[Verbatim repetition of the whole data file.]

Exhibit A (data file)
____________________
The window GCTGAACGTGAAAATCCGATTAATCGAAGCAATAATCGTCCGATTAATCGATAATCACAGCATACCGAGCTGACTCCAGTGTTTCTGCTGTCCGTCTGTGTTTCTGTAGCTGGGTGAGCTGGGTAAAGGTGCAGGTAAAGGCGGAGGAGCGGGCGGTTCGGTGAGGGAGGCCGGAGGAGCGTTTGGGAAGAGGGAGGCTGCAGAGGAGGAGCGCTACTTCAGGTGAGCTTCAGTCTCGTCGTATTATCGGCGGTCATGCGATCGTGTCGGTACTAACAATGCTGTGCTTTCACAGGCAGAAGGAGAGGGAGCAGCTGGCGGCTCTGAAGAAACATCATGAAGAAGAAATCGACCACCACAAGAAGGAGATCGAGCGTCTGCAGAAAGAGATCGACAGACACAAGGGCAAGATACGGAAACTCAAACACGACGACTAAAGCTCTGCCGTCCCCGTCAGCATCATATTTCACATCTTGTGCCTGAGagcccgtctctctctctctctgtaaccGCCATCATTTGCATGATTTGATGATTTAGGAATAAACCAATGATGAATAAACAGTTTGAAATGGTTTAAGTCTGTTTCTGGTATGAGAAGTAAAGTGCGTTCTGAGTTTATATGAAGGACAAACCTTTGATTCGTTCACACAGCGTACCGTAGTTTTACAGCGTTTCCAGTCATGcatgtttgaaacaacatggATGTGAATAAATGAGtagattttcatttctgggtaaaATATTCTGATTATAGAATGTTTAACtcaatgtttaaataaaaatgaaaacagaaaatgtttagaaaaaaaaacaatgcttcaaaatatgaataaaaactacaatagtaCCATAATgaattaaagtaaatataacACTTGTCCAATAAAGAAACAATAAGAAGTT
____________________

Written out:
The window GCTGAACGTGAAAATCCGATTAATCGAAGCAATAATCGTCCGATTAATCGATAATCACAGCATACCGAGCTGACTCCAGTGTTTCTGCTGTCCGTCTGTGTTTCTGTAGCTGGGTGAGCTGGGTAAAGGTGCAGGTAAAGGCGGAGGAGCGGGCGGTTCGGTGAGGGAGGCCGGAGGAGCGTTTGGGAAGAGGGAGGCTGCAGAGGAGGAGCGCTACTTCAGGTGAGCTTCAGTCTCGTCGTATTATCGGCGGTCATGCGATCGTGTCGGTACTAACAATGCTGTGCTTTCACAGGCAGAAGGAGAGGGAGCAGCTGGCGGCTCTGAAGAAACATCATGAAGAAGAAATCGACCACCACAAGAAGGAGATCGAGCGTCTGCAGAAAGAGATCGACAGACACAAGGGCAAGATACGGAAACTCAAACACGACGACTAAAGCTCTGCCGTCCCCGTCAGCATCATATTTCACATCTTGTGCCTGAGagcccgtctctctctctctctgtaaccGCCATCATTTGCATGATTTGATGATTTAGGAATAAACCAATGATGAATAAACAGTTTGAAATGGTTTAAGTCTGTTTCTGGTATGAGAAGTAAAGTGCGTTCTGAGTTTATATGAAGGACAAACCTTTGATTCGTTCACACAGCGTACCGTAGTTTTACAGCGTTTCCAGTCATGcatgtttgaaacaacatggATGTGAATAAATGAGtagattttcatttctgggtaaaATATTCTGATTATAGAATGTTTAACtcaatgtttaaataaaaatgaaaacagaaaatgtttagaaaaaaaaacaatgcttcaaaatatgaataaaaactacaatagtaCCATAATgaattaaagtaaatataacACTTGTCCAATAAAGAAACAATAAGAAGTT